Adirondack foliage in top form for weekend road trip

With many people having a three-day weekend to mark Columbus Day, it's going to be a great time for
Some trees are right on time turning color where others are not along Lenox Avenue in Schenectady Wednesday.
Some trees are right on time turning color where others are not along Lenox Avenue in Schenectady Wednesday.

With many people having a three-day weekend to mark Columbus Day, it’s going to be a great time for a road trip and take in foliage that is much more colorful than it was a week ago, according to a new state forecast.

The best advice: Go north. In the Adirondack High Peaks, the leaves decorating the mountainsides will be in top form, according to the forecast released Wednesday by the state’s I Love New York program.

“Expect peak colors in many areas of the Adirondacks and near peak foliage in the higher elevations of the Catskills,” the report issued every Wednesday during the fall states.

The weekly reports from the state’s economic development and tourism agency are just one indication of how important people driving out to view fall foliage are to the economy.

“Leaf peepers come up from downstate and view the foliage map, and they come cruising up the Northway in search of that ideal view,” said Peter Bardunias, president of the Chamber of Southern Saratoga.

Hotels and restaurants benefit from overnight visitors, he said, and many small communities have festivals this weekend geared to people who may be passing through – and fall activities like apple picking are also available.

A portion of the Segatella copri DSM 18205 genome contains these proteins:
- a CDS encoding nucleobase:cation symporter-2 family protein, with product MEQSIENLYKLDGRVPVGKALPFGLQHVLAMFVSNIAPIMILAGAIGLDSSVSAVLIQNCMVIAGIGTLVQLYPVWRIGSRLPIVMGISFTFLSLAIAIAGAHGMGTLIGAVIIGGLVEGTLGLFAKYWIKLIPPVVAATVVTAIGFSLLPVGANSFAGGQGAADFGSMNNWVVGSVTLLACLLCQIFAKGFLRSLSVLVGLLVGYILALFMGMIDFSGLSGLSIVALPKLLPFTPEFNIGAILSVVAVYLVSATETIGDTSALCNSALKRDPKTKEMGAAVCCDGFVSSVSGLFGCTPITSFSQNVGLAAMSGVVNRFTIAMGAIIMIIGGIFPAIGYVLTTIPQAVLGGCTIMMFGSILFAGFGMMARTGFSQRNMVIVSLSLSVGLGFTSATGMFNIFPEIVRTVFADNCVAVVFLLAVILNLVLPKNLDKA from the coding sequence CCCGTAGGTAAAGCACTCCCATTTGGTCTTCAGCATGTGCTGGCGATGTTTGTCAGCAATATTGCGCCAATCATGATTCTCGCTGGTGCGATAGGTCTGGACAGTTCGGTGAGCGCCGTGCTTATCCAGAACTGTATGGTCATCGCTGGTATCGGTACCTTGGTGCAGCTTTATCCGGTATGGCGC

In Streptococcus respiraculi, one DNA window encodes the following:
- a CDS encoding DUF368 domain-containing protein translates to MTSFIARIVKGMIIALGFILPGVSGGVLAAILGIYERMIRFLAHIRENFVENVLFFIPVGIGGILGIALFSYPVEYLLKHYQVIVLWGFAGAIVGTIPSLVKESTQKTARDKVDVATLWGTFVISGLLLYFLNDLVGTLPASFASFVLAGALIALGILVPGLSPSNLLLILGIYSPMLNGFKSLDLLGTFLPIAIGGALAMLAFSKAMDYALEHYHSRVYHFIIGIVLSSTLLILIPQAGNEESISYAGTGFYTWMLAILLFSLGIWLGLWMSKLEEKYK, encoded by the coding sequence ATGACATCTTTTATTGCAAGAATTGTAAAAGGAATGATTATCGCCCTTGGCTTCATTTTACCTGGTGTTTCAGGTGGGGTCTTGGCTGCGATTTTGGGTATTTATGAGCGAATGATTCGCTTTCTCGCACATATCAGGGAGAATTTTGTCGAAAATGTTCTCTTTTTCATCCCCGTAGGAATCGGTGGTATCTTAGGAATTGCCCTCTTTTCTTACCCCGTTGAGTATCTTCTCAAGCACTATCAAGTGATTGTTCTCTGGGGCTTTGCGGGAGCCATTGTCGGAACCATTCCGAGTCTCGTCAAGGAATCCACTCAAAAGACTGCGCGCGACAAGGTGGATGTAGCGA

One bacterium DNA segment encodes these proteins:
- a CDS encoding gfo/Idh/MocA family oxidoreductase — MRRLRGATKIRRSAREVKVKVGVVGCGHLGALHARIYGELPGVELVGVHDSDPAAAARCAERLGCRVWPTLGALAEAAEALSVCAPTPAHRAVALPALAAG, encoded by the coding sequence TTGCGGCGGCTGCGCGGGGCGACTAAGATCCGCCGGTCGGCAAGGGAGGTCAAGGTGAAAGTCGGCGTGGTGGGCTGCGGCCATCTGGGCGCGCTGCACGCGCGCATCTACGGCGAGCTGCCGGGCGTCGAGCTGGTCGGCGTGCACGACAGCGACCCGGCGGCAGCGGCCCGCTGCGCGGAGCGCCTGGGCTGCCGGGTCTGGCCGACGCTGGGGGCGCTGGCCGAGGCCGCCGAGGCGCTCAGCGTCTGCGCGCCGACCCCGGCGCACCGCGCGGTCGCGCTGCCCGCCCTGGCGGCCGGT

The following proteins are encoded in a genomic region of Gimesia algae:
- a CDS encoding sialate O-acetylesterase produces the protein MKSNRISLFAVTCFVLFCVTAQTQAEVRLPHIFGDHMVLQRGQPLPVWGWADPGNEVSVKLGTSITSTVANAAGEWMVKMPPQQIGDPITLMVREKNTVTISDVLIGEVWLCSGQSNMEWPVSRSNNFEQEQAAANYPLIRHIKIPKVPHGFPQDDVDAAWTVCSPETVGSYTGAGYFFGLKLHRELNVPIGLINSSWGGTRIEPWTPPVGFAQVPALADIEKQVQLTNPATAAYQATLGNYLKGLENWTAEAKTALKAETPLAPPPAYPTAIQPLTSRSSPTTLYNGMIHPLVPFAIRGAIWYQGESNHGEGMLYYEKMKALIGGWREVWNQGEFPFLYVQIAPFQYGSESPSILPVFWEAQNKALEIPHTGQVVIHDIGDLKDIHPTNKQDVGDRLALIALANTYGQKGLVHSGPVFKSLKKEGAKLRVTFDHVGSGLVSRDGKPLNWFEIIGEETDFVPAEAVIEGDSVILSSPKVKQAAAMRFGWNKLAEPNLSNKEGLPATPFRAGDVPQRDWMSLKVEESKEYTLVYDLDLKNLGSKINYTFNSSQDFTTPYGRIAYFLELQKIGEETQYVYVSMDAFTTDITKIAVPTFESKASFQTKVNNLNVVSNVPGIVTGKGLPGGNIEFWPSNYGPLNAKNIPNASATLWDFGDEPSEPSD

The state estimates the economic impact of travel in the state from September through November – the foliage season, as it moves from north to south – at about $26.5 billion.

The state report, based on reports from local observers, cites the Lake Placid area as close to peak color, with the writer going on to cite color descriptions not seen since your last purchase of a deluxe Crayola box: rhubarb, dandelion and buttercup are mentioned among the hues temporarily marking the slopes.

In many years, the High Peaks have already passed peak color by Columbus Day, but many observers have noted that this year’s change appears to be slower than normal, whether due to dry weather or a lack of hard frosts.

In recent years, Columbus Day weekend has surpassed Labor Day weekend as the busiest for visitors coming to the High Peaks, state Department of Environmental Conservation spokesman David Winchell said.

DEC announced last month that it would turn people away on Adirondak Loj Road outside Lake Placid if the Adirondak Loj parking lot is full, sending them to less-visited locations where the foliage is also expected to be spectacular.

“We encourage visitors to explore the hundreds of lesser-known trails that offer the same high-quality natural experiences as the more popular trails, and to be prepared to safely enjoy the park’s changing conditions,” DEC Commissioner Basil Seggos said.

Elsewhere around eastern New York, the mountains between Speculator and Indian Lake in Hamilton County are expected to be at near-peak color. The North Creek area is expected to be at about 75 percent color change, and the change will be between 50-75 percent in Saranac Lake.

At the northern end of Lake George, “there is still a good amount of green, along with burnt orange, shades of yellow and muted rusts, with occasional reds,” according to the state website.

Saratoga County is at near-peak, with about 40 percent color change, and “vibrant burst of red, burgundy, deep orange and bright yellow leaves.”

Schenectady and Albany counties, including the cliffs of Thatcher Park, are expected to be at about 40-50 percent color change this weekend. Schoharie County is reporting 25-40 percent color change, according to the website.

The National Weather Service in Albany is predicting clouds and possible showers on Saturday, but clear sailing and temperatures around 60 both Sunday and Monday.

Reach Gazette reporter Stephen Williams at 395-3086, [email protected] or @gazettesteve on Twitter.

Categories: Business, Life and Arts, News, Schenectady County

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